Eliminate all Traces
The Why Not Gallery is glad to present first solo exhibition of Tbilisi-based young artist Sandro Pachuashvili ‘Eliminate All Traces’.
The exhibition invites viewers to contemplate the cyclical nature of time and the role of materiality in shaping our understanding of the world, with a specific focus on the cultural and historical context of Georgia. The use of black traditional Georgian felt as a medium for the walls and floor creates a sense of timelessness and universality, evoking a sense of mourning and loss for not just the discarded objects, but also for the cultural heritage, the traditional practices and the way of life of the country. The felt, as a traditional and symbolic material, serves as a reminder of the cyclical nature of life and death, and of the way in which all things are ultimately connected to the land, its history and the people.
The miniature sculptures of burned garbage bins further emphasize this connection and the destructive nature of human waste. They also serve as a powerful reminder of the consequences of our disposable culture, the way we are exploiting the earth's resources, and the effect it is having on the environment, and how it contrasts with the Georgian traditional values of respect for the land and nature, and the cyclical connection between the human and the land. The sculptures draw attention to the urgent need to address the issue of waste management, the overconsumption and the consequences of our actions on the planet, the culture and the heritage.
The small Victorian painting in a wooden frame serves as a counterpoint to the sculptures, highlighting the way in which our perceptions and values shape the way we see the world, and the way we see ourselves in relation to the world. The presence of the garbage bins in this painting subverts the traditional hierarchy of subject matter in art; elevating the mundane and discarded to a position of importance. The painting prompts us to question what we consider to be worthy of representation and preservation, and how our judgments of value are shaped by cultural and societal norms, and how it reflects our understanding of the self and the world.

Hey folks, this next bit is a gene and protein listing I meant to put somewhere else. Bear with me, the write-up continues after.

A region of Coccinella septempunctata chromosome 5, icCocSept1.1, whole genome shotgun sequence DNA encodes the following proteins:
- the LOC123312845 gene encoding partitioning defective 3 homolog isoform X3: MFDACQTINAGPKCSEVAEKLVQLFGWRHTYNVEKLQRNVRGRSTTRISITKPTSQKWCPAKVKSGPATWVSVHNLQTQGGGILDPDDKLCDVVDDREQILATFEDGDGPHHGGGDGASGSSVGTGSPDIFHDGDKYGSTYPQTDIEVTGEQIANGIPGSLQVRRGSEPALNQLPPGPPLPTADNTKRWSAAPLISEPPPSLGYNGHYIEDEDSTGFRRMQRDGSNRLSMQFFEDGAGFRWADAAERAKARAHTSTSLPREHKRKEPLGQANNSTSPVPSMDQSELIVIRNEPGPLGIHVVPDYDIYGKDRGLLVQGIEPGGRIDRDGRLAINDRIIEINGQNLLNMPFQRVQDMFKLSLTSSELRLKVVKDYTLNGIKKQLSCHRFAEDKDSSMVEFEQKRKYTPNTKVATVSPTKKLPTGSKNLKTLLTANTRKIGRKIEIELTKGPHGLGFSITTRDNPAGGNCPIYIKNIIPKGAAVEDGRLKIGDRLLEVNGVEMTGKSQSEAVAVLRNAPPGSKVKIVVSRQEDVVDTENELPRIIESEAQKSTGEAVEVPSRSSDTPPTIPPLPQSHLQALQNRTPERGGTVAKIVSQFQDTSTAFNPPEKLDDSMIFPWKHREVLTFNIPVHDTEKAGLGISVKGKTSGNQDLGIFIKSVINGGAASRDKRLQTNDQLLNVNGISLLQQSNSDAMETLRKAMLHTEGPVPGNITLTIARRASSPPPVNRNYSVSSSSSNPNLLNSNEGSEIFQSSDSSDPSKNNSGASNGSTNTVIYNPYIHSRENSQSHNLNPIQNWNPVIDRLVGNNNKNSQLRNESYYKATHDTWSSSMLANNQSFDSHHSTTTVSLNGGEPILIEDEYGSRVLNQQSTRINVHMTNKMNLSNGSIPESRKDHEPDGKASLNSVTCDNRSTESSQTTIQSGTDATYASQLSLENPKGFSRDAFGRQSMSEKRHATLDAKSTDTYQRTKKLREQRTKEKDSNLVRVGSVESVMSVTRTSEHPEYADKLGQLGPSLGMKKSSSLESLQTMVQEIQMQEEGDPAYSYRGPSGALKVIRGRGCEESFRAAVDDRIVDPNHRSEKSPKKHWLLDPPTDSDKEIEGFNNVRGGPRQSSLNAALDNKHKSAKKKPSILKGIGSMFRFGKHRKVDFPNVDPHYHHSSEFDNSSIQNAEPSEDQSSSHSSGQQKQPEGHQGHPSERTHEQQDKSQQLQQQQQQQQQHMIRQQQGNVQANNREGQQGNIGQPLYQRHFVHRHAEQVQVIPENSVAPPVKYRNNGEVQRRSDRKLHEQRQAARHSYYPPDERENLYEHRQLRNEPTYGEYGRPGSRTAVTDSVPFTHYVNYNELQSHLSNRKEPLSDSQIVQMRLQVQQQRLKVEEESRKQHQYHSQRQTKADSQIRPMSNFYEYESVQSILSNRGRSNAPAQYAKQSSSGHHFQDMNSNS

The exhibition, by putting the materiality of felt in the forefront, and the garbage in the background, encourages viewers to reflect on their own relationship to time, materiality, culture, heritage and the self. It challenges us to rethink our perceptions, values and the way we see the world and our place in it, and to consider the ways in which we, as individuals and as a society, can take responsibility for our impact on the planet, on the culture and the heritage, and be mindful of the cyclical nature of life, time, resources, culture and self.
Sandro Pachuashvili (b.1995, Tbilisi) is a young self-taught artist who studied at the University of Virginia, Faculty of Political Science, 2013-2017. Upon returning to Georgia, he got interested in street art and after that, the artist started working on the canvas. The artist experiments a lot in materials, techniques and through these explorations, shapes his own visual language. Sandro’s creative process is nurtured by popular culture, be it fashion industry, legendary artists, or widely used slang. Humor plays a big role in Sandro’s work, often he uses an ironic tone to discuss highly sensitive issues or painful topics.